It’s music to their ears
They each came to this area from other regions of Texas and with one stop in between – from Wellington to Granbury to Quitman, and from Grand Prairie to Providence to Mineola. The two ladies, …
It’s music to their ears
They each came to this area from other regions of Texas and with one stop in between – from Wellington to Granbury to Quitman, and from Grand Prairie to Providence to Mineola. The two ladies, Connie Emmert and Gail Hall, have for several years been bringing the joy which is piano to Quitman and Mineola, respectively. They continue to influence generations of developing musicians through their musical passion.
Each shared a unique and very personal description of the art of the piano.
Emmert offered, “It is haunting to me…the feeling and imagination, solace and comfort.”
Hall best described her affection for piano music with the comment, “It is a complete language all to itself.”
The women endeavor to expose local residents to the comfort and the language of music through their lessons conducted at their homes.
While each has developed their individual businesses, they share some interesting commonalities. Both were most heavily influenced by musically-inclined parents.
Hall’s parents, Gil and Eloise Mabry, kept a stack of 1940s sheet music in the piano bench at home and would play it for fun. Emmert’s father, Carthel Lewis – a cotton farmer by trade – was also a pianist.
In one example of just how powerful the love of music was in their families, Emmert recounted how at the age of 93, her father – who was living with her at the time – would hobble to the closed door and stand just outside the room while she was conducting lessons.
“I would hear his walker click against the floor as he walked to the door to listen to the music,” she recalled.
The love of music and specifically the love of the piano pretty much filled both young ladies’ lives.
Hall began to pick up music passages by ear in the third grade. In the convention of that generation, her ability to play by ear earned her formal piano training.
“It was thought that reading music was the only proper way to learn at that time,” she reported.
Likewise, Emmert also received formal instruction.
“Mrs. Harper – I never knew her first name – was my teacher,” she noted. By age 12, Emmert was playing piano and organ at the First United Methodist Church of Wellington.
The church was central to each musician’s development. Hall as well performed countless hours with the youth choir at the First Baptist Church of Grand Prairie.
Their stories diverge at this point as Hall was encouraged by her instructor, renown pianist Jo Boatright, to pursue a career as a concert pianist. She would not be the last person who made this recommendation.
Hall was gifted in reading the language of musical scores.
She explained, “I just loved the concept of having a set measure of time and having to fill that time, exactly, with the most beautiful music.”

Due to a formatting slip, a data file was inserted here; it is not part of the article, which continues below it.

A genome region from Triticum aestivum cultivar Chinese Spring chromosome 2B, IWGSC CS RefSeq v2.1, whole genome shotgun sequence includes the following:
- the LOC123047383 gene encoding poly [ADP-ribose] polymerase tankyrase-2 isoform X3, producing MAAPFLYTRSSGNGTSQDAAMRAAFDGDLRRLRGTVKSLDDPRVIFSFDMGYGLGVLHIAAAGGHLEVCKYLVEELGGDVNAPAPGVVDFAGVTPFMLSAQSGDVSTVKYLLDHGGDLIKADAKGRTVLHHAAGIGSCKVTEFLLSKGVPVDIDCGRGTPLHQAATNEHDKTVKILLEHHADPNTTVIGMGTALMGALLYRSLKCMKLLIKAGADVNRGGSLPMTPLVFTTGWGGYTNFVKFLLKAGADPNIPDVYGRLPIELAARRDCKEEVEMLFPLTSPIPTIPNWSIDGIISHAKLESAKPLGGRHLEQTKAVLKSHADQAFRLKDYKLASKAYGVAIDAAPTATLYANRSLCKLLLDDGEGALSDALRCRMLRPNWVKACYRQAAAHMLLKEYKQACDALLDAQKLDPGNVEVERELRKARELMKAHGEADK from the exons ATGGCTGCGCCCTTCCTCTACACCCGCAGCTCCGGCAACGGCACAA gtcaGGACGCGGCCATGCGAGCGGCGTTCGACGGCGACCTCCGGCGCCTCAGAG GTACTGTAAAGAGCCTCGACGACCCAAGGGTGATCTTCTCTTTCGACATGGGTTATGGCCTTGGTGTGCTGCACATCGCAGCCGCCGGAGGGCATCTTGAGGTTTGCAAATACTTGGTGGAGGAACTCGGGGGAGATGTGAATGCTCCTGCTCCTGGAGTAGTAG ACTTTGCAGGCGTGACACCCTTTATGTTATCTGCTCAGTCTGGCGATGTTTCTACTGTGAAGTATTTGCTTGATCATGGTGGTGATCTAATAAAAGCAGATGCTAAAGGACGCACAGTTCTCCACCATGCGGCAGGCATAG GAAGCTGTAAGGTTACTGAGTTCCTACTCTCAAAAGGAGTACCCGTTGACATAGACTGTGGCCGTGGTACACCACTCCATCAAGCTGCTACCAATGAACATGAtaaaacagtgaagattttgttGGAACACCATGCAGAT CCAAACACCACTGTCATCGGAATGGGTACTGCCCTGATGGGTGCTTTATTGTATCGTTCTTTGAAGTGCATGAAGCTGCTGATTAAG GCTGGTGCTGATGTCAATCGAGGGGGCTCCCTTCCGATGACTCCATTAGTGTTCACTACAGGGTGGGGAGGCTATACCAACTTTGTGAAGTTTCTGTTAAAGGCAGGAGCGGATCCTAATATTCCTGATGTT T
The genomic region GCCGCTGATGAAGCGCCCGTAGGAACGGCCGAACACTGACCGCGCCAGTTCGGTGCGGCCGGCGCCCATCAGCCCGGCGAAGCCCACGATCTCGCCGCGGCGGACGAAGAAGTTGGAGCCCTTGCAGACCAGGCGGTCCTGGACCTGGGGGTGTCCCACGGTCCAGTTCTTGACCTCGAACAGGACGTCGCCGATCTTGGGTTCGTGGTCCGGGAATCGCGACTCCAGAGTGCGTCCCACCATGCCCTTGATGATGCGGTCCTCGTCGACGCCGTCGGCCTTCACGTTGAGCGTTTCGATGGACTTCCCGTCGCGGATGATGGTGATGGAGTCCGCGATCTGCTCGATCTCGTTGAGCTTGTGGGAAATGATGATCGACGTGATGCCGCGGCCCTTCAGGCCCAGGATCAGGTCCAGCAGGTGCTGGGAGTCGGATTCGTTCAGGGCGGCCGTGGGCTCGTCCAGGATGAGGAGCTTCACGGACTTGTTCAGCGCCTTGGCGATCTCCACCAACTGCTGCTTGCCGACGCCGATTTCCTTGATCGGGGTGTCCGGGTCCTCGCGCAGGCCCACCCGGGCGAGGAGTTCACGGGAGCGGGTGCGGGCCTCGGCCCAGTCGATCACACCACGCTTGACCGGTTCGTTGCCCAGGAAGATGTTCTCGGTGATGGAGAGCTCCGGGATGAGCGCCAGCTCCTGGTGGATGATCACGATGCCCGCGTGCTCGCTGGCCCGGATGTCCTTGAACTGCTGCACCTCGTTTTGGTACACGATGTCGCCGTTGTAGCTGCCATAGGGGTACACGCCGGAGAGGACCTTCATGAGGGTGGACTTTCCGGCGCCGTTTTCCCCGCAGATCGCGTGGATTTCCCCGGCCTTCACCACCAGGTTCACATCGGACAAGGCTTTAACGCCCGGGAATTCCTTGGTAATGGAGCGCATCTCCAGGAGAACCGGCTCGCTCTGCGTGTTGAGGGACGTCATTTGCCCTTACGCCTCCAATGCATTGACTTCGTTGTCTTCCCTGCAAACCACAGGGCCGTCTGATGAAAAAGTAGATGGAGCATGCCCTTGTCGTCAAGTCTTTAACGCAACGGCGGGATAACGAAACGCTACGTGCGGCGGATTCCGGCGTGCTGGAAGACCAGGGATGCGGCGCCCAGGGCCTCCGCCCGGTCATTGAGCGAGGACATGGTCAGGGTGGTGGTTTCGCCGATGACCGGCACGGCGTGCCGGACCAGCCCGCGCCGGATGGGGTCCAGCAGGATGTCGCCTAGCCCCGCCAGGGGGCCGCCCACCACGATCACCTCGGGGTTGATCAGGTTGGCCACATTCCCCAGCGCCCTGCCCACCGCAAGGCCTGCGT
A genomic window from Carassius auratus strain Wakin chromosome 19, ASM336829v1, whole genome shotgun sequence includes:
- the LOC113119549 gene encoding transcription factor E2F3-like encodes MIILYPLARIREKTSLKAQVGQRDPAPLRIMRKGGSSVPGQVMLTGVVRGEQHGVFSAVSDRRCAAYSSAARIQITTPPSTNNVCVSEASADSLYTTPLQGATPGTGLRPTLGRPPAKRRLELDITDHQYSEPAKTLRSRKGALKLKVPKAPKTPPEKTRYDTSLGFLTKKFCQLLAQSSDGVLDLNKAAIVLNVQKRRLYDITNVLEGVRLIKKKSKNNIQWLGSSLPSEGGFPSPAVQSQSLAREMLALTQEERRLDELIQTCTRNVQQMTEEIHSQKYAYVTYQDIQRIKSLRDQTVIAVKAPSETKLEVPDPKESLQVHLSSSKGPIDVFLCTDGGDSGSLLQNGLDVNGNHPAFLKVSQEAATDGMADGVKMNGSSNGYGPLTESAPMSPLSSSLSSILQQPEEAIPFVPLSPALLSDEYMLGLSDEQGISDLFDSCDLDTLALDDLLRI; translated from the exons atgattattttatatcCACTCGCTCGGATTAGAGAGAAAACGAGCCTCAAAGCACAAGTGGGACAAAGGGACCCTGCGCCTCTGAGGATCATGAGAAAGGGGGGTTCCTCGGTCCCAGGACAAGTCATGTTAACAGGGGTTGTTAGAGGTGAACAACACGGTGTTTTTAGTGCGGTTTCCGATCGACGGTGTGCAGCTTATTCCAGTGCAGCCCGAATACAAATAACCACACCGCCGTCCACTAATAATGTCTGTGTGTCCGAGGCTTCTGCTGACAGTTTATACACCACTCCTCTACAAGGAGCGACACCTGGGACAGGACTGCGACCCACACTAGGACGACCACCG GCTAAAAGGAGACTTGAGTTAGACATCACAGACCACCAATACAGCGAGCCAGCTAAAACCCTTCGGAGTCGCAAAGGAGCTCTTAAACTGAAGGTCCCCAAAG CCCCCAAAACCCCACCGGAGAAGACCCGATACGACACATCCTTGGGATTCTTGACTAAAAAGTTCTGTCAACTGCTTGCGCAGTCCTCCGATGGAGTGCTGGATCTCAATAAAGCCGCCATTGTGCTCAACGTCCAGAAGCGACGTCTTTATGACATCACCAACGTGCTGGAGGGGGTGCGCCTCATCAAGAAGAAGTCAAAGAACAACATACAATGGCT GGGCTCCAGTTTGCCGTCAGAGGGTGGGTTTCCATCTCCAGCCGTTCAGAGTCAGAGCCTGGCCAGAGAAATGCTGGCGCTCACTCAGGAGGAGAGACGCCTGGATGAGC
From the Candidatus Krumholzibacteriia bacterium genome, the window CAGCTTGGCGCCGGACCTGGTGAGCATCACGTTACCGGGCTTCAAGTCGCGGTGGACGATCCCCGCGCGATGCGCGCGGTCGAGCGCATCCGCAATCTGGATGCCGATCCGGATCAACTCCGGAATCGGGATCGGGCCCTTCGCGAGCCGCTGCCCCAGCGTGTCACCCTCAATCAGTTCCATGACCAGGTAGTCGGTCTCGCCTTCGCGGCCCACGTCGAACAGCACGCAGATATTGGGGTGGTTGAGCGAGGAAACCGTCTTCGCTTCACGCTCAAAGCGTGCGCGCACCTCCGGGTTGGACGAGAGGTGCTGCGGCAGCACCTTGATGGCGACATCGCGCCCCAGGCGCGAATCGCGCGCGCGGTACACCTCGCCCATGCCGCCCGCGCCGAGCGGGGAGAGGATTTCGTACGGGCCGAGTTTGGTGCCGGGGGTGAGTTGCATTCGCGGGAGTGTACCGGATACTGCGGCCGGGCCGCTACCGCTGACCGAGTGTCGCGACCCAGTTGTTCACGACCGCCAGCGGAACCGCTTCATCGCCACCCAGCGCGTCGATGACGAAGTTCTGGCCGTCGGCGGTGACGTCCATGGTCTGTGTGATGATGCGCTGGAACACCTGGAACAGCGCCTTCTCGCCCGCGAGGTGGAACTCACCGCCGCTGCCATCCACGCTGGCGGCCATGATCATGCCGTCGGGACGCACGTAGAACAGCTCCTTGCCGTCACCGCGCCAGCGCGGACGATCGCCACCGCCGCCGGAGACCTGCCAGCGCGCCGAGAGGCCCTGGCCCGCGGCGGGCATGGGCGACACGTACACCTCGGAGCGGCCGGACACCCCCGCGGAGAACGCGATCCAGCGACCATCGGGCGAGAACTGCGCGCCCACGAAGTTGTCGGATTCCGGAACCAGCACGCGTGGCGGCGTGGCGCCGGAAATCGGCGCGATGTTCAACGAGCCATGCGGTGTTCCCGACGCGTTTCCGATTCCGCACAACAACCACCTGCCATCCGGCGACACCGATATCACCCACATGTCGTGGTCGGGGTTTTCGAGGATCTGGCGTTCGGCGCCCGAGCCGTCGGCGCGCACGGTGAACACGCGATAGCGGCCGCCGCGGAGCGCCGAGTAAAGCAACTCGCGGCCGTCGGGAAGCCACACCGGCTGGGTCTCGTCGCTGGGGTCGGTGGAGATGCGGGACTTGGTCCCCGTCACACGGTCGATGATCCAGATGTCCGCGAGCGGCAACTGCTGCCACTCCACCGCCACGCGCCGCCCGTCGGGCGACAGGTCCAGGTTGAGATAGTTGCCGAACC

She delved into scoring, rhythmic and two-part dictation, and she transposed music for ensembles. She also played as an accompanist for operettas while in college.
Despite this exposure to the more technical side of music, Hall came to pursue the same course as Emmert – that of mother, church-musician and piano teacher.
“I had my own vision of how music was to fit into my life,” Hall remarked.
To understand the prominent role that the piano played in both their lives, one must only consider that as a young girl, Emmert played through a West Texas tornado. It had passed so close to the house that “the pipes were buzzing.”
The piano was central to them both as they raised their children. Those connections yet exist today. Emmert now plays at the Grace Methodist Church in Sulphur Springs where her son, Spencer, is the music director. Hall is yet teaching (remotely) her granddaughter, Janice, who is attending Rice University.
The balance of their lessons, today, however are youngsters just being introduced to the ivories. Each teacher uses a variety of affiliations to highlight a young musicians’ talents. There are auditions with the American College of Musicians, the Texas Federation of Music Clubs, the National Guild of Piano Teachers and local festivals.
As Hall noted, “It is always exciting to see the little light bulbs go on.” According to the two instructors, a prospective pianist does not have to be especially artistic. Rather, it is a commitment to practice and effort which are the critical components.
It is also not only a female talent. Emmert noted that she has football players on her class roster.
As youngsters mature at different rates, the piano teachers advised allowing an extended period of time to determine if the piano is a good fit for a child. Hall suggested a full two years to determine fitness for the piano.
One thing is clear – local residents are blessed to have instructors in the arts who love their trade.
As Emmert remarked, “The piano has always been a part of my life.”
Hall added, “I think of music literally all the time.”